Who is Prime Minister Narendra Modi’s economic adviser now? Is it Jagdish Bhagwati? Once upon a time, it was thought this man from Gujarat was Modi’s mentor in all matters economic. But in the last few years, that perception has changed. Arvind Panagariya too has left NITI Aayog. Rajiv Kumar, the vice chairman of NITI Aayog, is now publicly critical. So the buzz in North Block is former RBI Governor Bimal Jalan is exercising his ‘invisible hand’ in advising Modi. Apparently, it was on his recommendation that the RBI recently transferred Rs 1.76 lakh crore to the Government. He is also known to have contributed significantly to the Union Budget in July. Rumour has it that he was also not happy with former Finance Secretary Subhash Chandra Garg’s ideas on economic reform. For one, Jalan shares great rapport with Principal Secretary to the Prime Minister, Nripendra Misra, whom he refers to as “Nippi”. And though never a BJP man, he now has the PM’s ear.
Diplomacy attaches great significance to symbolism. Preparing the itinerary of a head of government is no pushover either. So as Prime Minister Narendra Modi recently did a round trip of Paris from the Gulf, a lot went into finalising his tour. Though France was hosting the G7 Summit this year, French President Emmanuel Macron invited Modi as a ‘special guest’—despite India not being a part of the G7 grouping. Even though it was difficult to get a full day before the summit since Modi had commitments in the UAE and Bahrain, the babus ensured travel pain didn’t get in the way of business. The trip gave Modi a head-start over Pakistan Prime Minister Imran Khan’s global outreach on Kashmir. The Prime Minister also received phenomenal support from Russia at the United Nations Security Council. After all, he will be meeting Russian President Vladimir Putin in the first week of September in Russia.
The Doval Effect
In Shiv Shankar Menon’s time, the National Security Advisory Council (NSAC) was known to be more academic but today, NSA Ajit Doval has made the body operationally more effective with an expanded team of experts headed by PS Raghavan. Then there are former Intelligence Bureau man Ravi Joshi, Pakistan expert Tilak Devasher, former Armyman Subrata Saha, among others. However, prior to taking on such responsibility, these men were bound by oath not to disclose any information pertaining to what transpires within the walls of the NSAC. And in case of any breach, the punishment will be 25 years’ rigorous imprisonment. At present, they may be mulling over Pakistan and Kashmir. Even hazarding a guess is dangerous.
From environment to water ministries, CBI to NTPC headquarters, the CGO Complex in Delhi is home to numerous government buildings. And public sector employees make the most of the centrally located environs by prolonged post-lunch walks. It’s an infectious baton that seems to have passed on to the new-generation government employees as well. As a minister in the complex claims, walking to burn calories is a trend solidified by Narendra Modi’s unflinching support to fitness through yoga and his advice over Mann ki Baat.
In many ways, Bharat Lal is Prime Minister Modi’s go-to man. A forest service officer and former resident commissioner of Gujarat, Lal is a Modi confidant. In 2014, when Modi became PM, Lal became his secretary, but later joined Rashtrapati Bhavan as joint secretary. There, he was seen as the main bridge between Modi and President Kovind. Lal is now back as additional secretary in the new Jal Shakti Ministry. After cooking gas, toilets and housing for all, Modi’s pet project is now water—and Bharat Lal is bound to make every drop count.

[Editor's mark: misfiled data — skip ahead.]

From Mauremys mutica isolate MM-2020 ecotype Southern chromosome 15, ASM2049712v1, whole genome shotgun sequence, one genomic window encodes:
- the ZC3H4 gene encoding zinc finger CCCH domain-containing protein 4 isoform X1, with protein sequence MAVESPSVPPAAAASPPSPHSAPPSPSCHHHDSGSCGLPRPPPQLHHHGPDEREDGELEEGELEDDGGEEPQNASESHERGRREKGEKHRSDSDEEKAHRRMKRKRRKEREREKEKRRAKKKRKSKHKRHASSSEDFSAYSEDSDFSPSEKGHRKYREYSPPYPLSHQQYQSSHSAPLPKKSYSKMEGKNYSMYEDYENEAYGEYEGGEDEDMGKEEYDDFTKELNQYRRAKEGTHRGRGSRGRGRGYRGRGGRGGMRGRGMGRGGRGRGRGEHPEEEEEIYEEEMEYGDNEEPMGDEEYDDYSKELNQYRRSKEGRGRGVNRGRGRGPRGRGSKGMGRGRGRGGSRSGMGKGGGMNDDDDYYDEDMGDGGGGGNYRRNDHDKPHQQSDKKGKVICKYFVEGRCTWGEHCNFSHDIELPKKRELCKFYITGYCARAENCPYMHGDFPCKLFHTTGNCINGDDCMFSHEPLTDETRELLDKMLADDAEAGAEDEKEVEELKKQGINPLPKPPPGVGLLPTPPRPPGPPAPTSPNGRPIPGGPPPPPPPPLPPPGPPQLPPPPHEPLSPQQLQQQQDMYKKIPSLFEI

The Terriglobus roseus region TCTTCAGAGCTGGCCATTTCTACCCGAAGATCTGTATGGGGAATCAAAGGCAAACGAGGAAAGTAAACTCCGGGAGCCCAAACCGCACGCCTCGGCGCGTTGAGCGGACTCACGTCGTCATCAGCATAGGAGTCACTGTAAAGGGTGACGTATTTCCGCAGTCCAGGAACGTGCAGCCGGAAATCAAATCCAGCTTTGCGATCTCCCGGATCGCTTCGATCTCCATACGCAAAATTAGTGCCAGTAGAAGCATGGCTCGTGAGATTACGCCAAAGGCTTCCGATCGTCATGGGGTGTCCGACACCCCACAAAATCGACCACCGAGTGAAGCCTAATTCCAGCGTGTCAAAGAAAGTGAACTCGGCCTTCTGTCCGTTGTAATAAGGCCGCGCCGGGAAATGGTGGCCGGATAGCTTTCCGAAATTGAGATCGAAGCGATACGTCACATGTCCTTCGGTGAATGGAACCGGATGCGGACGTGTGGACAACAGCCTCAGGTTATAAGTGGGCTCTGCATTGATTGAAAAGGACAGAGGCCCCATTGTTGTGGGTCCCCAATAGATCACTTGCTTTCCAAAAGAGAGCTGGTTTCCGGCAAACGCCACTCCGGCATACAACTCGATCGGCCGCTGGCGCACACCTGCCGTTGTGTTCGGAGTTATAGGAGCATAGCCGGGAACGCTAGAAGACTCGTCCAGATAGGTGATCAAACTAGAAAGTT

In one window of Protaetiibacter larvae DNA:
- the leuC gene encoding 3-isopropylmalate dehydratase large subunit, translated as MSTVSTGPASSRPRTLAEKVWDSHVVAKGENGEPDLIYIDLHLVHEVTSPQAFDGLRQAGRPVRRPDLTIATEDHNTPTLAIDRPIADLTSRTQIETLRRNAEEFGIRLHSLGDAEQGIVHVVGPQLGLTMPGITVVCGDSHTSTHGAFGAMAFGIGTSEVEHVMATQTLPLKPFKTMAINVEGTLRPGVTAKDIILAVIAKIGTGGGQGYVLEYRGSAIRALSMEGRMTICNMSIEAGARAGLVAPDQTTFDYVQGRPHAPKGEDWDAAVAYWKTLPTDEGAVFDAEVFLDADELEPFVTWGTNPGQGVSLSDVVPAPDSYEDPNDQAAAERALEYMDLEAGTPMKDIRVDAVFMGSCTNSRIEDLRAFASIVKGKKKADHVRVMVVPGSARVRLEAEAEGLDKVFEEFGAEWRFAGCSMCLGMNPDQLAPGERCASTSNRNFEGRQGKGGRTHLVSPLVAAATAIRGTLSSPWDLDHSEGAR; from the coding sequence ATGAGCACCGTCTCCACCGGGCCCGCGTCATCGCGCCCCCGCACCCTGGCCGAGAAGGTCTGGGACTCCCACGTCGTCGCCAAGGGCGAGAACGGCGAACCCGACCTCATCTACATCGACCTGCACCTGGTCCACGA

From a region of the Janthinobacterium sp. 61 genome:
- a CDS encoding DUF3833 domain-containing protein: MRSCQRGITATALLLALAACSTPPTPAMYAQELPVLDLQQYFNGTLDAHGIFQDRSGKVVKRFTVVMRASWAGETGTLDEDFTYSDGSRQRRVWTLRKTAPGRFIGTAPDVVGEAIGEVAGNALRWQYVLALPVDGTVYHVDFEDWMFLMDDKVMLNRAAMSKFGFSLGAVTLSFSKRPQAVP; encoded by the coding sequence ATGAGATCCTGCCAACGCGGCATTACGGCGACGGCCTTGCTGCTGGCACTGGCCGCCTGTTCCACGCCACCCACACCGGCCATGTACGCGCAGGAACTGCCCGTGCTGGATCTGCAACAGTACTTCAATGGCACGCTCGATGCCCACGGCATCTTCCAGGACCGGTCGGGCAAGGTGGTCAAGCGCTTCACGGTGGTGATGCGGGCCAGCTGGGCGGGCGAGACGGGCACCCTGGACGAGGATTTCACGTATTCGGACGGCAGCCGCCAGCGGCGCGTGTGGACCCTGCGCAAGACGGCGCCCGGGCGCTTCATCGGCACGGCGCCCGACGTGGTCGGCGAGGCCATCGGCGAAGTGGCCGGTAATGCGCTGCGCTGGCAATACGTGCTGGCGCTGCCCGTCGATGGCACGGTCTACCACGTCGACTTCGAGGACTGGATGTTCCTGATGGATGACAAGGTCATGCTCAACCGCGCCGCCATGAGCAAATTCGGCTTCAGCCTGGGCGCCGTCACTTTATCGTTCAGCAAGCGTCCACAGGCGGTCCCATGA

Chidambaram’s CBI fare
P Chidambaram is in CBI custody. Chidambaram had thought he might get bail but the CBI court put paid to his hopes. Although he smiled for the cameras, he was very agitated. At the CBI headquarters, Chidambaram even refused dinner that first night. In the ground floor pantry at midnight, tea and biscuits were ready and waiting, to be served in nice white crockery. Even as the CBI began its questioning of the former finance minister, the Bureau’s hospitality desk prepared a good menu for him, both vegetarian and non-vegetarian. There’s unprecedented security in front of the CBI offices now, with cars being rerouted too.
On Singapore Home and Law Minister K Shanmugam’s recent visit to Delhi, it was revealed that the city state wants to invest in Kashmir. In fact, Home Minister Amit Shah was told that the Singapore government is considering sending a business delegation to Kashmir as soon as October. This calls for sustained peace in the Valley—a big challenge for the Modi Government.
Prasar Bharati, in the good old All India Radio building on Parliament Street, has a splendid archive of vintage music and speeches—from sitar maestro Ravi Shankar to filmmaker Satyajit Ray. Adjacent to the reception, the Ministry of Information and Broadcasting has inaugurated a sale counter vending CDs and DVDs of yesteryears. It is a goldmine that even hawks vernacular multimedia—think Tagore songs in Bengali or the aarti to Lord Jagannath in Odia. It is a large shop with decent sitting arrangement in air-conditioned comfort—only customers are missing.
Communist parties are supposed to be the vanguard of the masses. Now that the Party in West Bengal is in financial distress, with huge expenses but no income, comrades ought to be more pedestrian, in a literal sense. The Party has decided that its district leaders will use buses and forego the Party car. In an emergency, a taxi can be availed, a privilege allowed to senior leaders only. The Kolkata district committee has 17 cars, North 24 Parganas has 6 and South 24 Parganas, 4. The Party is selling these. The Party has gone walking class.